She stands near the edge of the Pacific…

She stands near the edge of the Pacific, the gently crashing surf masking her moans and groans.  Sleep is her only respite from the pain of age, but she can only snatch at it in fits and starts.  The bustling giants to her left and right remind her of the glory years and send what’s left of her mind reeling into the past.  Her hundred eyes blink open sporadically, trying to drink in the present, before exhaustion forces them shut again.

Sometimes she rouses from her memories to notice she has left lights on and doors open with no memory of doing either.  Was she sleepwalking?  Has her mind fractured into multiple personas?  Is she being targeted by mischievous children?  She grasps for answers that are beyond her reach.  She’s too tired.  She’s too old.

She knows her mind is slipping.

Her guardian, Merry, from what should be the pole position for keeping watch, assures her that everything is fine.  There was a time when that would have been enough, but she learned over the years that Merry can’t always be trusted.  There is much that goes on that the guardian misses.

Merry never mentions the lights burning at odd hours, the doors left open to creak and sway in the ocean breeze, and the emptiness that stands in stark contrast to the hustle and bustle around them.  As guardian, Merry should have noticed and reported on all these disturbances and abnormalities.  The lack of any mention troubled her greatly, though she never asks Merry directly about any of it.  She isn’t sure she wants to hear an answer.

In some of her moments of lucidness, she wonders if Merry has gone mad.

But then her eyes close again and her thoughts are lost in a jumble of dreams and nightmares.  Reality, the present and past, twist and distort as her imagination slice and splice demons and angels together.  An eye blinks open.  A light flickers on.  The hallways fill with voices from the past.  Soft footsteps walk the worn carpet halls to disappear into rooms unused in decades.  She struggles to rouse from the haunting, but she has lost sense of night and day and is no longer certain what is real and what is dream.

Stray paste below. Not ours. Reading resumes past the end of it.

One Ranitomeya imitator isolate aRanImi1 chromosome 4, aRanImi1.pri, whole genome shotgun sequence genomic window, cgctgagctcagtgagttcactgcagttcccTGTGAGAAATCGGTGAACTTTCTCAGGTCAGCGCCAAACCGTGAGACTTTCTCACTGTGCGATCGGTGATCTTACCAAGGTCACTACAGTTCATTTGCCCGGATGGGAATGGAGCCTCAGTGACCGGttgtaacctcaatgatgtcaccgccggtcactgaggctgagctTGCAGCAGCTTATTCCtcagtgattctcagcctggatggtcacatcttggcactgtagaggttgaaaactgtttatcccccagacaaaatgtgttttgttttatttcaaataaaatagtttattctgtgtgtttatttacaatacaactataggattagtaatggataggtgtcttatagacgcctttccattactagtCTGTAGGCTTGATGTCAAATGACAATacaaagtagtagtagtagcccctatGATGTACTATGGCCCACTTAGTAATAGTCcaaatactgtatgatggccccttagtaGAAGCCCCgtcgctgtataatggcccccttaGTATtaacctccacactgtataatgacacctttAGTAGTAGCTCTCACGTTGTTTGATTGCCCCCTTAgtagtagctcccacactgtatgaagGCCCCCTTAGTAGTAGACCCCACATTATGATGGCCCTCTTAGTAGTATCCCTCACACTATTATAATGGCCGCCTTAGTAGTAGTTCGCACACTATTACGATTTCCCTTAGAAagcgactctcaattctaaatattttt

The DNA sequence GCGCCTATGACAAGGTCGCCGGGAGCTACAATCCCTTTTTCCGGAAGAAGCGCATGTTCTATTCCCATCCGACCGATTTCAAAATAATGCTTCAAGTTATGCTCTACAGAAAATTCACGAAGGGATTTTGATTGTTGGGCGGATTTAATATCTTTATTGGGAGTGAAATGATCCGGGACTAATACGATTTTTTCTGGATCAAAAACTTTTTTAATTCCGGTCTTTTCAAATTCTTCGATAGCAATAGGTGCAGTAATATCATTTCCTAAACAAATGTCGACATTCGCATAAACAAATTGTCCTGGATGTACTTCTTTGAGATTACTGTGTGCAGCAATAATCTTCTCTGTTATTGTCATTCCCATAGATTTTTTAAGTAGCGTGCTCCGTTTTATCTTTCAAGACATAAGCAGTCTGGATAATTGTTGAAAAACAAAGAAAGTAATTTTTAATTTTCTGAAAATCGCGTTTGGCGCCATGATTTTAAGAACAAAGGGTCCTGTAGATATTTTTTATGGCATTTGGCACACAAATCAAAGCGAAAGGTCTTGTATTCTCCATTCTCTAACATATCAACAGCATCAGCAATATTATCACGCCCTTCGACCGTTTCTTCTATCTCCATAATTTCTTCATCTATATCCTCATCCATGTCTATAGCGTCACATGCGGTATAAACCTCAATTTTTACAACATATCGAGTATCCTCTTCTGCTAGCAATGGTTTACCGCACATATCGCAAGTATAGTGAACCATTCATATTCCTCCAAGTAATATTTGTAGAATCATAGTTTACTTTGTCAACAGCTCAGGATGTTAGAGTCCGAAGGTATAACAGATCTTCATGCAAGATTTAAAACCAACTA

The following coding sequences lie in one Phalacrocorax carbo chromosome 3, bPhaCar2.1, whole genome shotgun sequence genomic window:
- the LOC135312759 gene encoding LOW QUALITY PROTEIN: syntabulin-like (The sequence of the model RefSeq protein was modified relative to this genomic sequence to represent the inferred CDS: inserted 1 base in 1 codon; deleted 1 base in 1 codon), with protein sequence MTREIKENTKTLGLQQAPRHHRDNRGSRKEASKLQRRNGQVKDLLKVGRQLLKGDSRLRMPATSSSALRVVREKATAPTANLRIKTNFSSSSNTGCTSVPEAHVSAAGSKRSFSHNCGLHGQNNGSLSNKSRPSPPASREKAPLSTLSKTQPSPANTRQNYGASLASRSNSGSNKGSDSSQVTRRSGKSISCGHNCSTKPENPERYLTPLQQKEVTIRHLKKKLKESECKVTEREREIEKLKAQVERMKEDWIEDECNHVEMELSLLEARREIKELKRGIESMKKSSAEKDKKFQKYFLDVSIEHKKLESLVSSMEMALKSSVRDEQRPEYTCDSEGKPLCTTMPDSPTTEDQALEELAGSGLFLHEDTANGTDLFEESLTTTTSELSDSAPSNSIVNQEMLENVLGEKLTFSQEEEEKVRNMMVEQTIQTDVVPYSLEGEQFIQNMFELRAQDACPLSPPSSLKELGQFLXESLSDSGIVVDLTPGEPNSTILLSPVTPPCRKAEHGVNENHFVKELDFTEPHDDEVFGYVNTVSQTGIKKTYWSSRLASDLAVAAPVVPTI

She shivers from cold, even in the height of summer, as eyes from the neighboring giants linger upon her.  She can feel their loathing, and fear.  She can sense their unease.  She wishes she understood why they felt that way, and what happened to her, what is still happening to her.  She shivers, too, when the giants’ eyes close in slumber, but she still feels a presence within.

As her moments of wakefulness grow shorter and father apart, she claws at them desperately.  She knows what waits for her in the long sleep.  She knows the darkness and silence, and she is not yet ready to give herself to them.   She knows her fight is futile.

In time, all that will remain are the ghosts of her memories, and they will haunt her halls until she is claimed by the sea.

Otel

ripples in the water

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As the day drew to a close and the lake guests went their separate ways, Devon and Amber pulled themselves out of the water to rest lazily on the dock and watch the sun set.  It wasn’t often they got to enjoy those quiet moments together as the lake grew busier and the responsibilities of their lives pulled them elsewhere, so they made sure to enjoy the sunsets they could.  They knew life was too short to squander those fleeting moments.

It had been another magical day.  They’d each saved a couple lives as they patrolled the water.  Their assistance had been vital for the young and old alike.  Sometimes all that was required was a push towards shore to get little legs back on solid ground.  Sometimes it was a steadying hand or calming influence for tiring bodies.  Sometimes it was giving someone a boost up from the depths when too much playing had sent them floundering below.  Whatever the need, the couple were their to offer aid.

When not needed elsewhere, Devon and Amber were able to steal moments together to enjoy the warmth of the sun and the cooling kiss of the water, their touch, their companionship.  Then duty would call and they would rush off again to help one of the visitors, one of the many thankless tasks of their daily lives.  Sometimes the youngest ones would know enough to say thank you, but it was a rare occurrence and seemed to be getting even more scarce with each new sunrise.

From their perch on the dock, as they reflected on the day, their arms intertwined, their bodies leaning towards each other, they marveled at the stillness of the lake.  So many people were playing, splashing, rowing, swimming, from sun up until the moments before it set into the horizon that the lake seemed normal only when it was choppy.  It was easy to forget that calm was normal too.

That didn’t deter them from letting their fins dip into the water to create a few tiny ripples swirling away from them as they kissed.  Then they slipped back into the water as the sun disappeared to rest up for the next day.  The ripples in the water were the only evidence they had been there at all.

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Since I was a bit late this week, and had already read a couple other responses, I wanted to do something a bit different.  Hopefully, you didn’t catch on that they weren’t human until the very end.  Anyway, this was my response to this week’s Once More with Feeling prompt provided moi.

What do you see when you look at the picture?  Write it, link it, post it!